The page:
Learning Objectives

12-1: Define bootstrapping and illustrate how it applies to entrepreneurs.

Entrepreneurs use their own sweat equity in combination with other bootstrapping strategies to make enough progress to get in a better position to attract more formal types of funding.

12-2: Identify common bootstrapping strategies used by entrepreneurs.

The list of common bootstrapping techniques is extensive. It includes ideas like using the home as the office, renting or leasing before buying, minimizing personal salary initially, developing and reaching out to contacts, offering equity reimbursement, and maintaining low operating inventories.

12-3: Explain the difference between crowdsourcing and crowdfunding.

Crowdfunding involves raising funds from a large audience, typically through the Internet. Crowdsourcing involves using the Internet to attract and manage free labor generated by enthusiasm for the product or service.

12-4: Describe the effects of crowdfunding on entrepreneurship.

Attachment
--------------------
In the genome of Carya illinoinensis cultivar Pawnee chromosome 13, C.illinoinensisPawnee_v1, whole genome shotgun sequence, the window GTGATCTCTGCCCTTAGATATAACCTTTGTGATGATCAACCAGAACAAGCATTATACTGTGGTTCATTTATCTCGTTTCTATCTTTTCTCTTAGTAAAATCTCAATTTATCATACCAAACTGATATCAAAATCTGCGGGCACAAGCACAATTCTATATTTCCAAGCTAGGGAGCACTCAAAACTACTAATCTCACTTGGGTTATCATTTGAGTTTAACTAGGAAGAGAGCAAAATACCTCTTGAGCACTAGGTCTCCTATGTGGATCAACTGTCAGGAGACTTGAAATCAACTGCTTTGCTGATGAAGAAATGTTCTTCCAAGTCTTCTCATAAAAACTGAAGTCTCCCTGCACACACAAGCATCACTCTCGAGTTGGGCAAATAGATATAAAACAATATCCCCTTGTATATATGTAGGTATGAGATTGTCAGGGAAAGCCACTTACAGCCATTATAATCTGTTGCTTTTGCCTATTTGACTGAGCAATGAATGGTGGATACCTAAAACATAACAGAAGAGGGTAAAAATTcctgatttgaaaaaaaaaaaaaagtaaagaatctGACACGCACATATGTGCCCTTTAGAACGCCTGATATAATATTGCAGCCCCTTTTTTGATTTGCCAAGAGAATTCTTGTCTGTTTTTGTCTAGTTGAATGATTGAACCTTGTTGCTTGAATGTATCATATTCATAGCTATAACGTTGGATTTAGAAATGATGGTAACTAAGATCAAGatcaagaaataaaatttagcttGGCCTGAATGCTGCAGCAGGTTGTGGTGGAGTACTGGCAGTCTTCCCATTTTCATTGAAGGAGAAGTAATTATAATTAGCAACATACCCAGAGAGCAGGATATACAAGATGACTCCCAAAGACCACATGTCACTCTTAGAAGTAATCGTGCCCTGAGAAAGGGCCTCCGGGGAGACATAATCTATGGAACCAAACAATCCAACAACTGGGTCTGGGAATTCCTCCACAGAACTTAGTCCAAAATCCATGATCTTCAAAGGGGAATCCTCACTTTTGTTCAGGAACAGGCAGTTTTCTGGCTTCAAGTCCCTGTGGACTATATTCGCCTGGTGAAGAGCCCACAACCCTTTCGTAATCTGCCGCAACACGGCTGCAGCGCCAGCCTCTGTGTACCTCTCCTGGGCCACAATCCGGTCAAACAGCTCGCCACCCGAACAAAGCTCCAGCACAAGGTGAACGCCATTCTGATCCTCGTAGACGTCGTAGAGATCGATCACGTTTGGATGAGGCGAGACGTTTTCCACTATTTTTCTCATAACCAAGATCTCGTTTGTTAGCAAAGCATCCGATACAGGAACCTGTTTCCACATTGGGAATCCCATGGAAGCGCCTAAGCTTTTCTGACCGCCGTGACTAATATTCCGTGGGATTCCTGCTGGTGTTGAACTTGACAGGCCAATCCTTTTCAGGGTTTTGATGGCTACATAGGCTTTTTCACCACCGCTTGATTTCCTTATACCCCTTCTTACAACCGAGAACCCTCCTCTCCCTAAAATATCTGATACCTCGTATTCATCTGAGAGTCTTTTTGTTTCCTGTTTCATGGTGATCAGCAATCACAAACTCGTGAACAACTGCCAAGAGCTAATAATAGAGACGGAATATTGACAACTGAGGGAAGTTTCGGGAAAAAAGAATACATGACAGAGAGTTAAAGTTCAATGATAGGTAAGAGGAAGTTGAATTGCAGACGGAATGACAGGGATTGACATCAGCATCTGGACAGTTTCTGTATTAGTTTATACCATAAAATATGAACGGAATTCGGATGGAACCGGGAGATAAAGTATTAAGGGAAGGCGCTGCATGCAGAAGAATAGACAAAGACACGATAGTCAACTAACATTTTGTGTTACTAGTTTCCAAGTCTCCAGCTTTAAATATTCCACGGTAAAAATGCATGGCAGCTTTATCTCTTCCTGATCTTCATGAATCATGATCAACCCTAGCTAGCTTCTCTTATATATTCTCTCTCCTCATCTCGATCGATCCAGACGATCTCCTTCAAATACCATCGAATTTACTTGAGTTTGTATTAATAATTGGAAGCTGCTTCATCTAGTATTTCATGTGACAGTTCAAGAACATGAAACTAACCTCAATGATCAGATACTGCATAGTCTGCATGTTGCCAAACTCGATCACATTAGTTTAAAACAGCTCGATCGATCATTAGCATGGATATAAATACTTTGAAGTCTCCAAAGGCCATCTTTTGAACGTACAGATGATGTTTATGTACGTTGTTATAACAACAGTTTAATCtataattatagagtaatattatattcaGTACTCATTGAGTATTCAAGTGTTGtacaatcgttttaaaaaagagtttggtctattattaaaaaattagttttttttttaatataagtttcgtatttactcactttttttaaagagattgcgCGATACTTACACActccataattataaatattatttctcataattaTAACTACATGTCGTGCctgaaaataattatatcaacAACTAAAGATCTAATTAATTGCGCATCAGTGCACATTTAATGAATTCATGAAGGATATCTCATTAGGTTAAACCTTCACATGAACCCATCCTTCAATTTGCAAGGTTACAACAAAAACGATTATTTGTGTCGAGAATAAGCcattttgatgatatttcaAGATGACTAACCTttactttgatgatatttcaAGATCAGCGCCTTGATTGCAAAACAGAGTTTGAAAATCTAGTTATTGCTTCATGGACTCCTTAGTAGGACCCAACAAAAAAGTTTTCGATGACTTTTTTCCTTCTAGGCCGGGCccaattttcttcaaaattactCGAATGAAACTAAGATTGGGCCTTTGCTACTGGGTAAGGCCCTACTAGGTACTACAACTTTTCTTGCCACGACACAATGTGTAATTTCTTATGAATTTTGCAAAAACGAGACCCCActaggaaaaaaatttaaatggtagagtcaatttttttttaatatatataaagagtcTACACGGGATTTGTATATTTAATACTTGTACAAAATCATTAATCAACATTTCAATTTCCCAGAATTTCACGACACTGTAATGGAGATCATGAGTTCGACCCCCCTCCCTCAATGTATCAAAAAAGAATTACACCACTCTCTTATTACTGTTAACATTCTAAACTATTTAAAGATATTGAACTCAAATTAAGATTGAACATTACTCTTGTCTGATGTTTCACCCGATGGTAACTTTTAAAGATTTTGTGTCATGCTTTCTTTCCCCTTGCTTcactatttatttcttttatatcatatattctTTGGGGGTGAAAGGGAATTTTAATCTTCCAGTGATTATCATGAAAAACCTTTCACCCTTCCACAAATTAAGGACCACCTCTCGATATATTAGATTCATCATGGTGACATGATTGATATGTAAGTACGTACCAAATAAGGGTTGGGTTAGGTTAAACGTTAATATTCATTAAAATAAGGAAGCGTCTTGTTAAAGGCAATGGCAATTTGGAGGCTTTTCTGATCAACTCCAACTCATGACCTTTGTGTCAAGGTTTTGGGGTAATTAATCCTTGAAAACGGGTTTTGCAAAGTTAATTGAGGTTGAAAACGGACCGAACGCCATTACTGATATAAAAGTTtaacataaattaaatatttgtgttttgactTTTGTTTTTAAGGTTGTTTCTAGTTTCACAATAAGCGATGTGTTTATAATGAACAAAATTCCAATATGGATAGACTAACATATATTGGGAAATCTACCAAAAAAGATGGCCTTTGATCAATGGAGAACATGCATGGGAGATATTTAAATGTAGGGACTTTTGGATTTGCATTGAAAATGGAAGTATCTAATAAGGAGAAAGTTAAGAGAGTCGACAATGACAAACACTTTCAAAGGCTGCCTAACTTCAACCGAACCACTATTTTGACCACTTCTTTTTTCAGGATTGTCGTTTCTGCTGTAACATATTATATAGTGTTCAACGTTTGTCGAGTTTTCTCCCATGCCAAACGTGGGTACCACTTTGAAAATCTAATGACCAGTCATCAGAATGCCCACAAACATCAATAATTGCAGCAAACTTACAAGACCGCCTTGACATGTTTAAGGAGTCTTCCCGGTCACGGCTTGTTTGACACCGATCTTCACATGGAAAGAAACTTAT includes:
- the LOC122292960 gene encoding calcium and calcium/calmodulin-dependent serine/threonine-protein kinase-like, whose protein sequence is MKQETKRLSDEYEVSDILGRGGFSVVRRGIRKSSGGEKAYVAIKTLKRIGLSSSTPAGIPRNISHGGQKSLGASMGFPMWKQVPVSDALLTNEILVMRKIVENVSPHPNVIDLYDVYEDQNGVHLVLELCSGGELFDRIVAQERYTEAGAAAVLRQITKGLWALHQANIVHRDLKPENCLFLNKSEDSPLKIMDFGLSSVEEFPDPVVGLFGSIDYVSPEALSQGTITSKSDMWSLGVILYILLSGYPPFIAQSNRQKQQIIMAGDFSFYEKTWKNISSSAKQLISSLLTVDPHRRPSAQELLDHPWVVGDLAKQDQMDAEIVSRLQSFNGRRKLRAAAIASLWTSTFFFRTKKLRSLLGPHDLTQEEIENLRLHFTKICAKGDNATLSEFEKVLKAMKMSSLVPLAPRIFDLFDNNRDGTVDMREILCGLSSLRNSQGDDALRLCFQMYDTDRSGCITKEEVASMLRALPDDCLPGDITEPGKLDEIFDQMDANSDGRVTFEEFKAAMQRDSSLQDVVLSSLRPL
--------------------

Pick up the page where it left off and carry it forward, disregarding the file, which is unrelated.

The crowdfunding movement has provided a democratic means of funding that has never before existed on the scale it exists today. Equity crowdfunding has emerged as a popular crowdfunding alternative, where ownership stakes (stock) are issued in exchange for funding.

12-5: Define the four contexts for crowdfunding.

Crowdfunding largely falls into one of four types: patronage model, lending model, reward-based model, and investor model.

12-6: Explain the advantages of crowdfunding for global entrepreneurs.

Crowdfunding is not just a means to generate necessary cash, but also a good direct line of contact with end users. Many crowdfunding options exist, and entrepreneurs are free to use whichever method they chose.

12-7: Describe 10 ways in which entrepreneurs can conduct a successful crowdfunding campaign.

Crowdfunding is flexible and exciting but not without its challenges; it’s not free money. Entrepreneurs still need to make sure their product/service addresses a real business need, a benefit to customers that is being under-addressed or unaddressed. Successful campaigns start as early as is feasible, maintain commitments, and do not overpromise.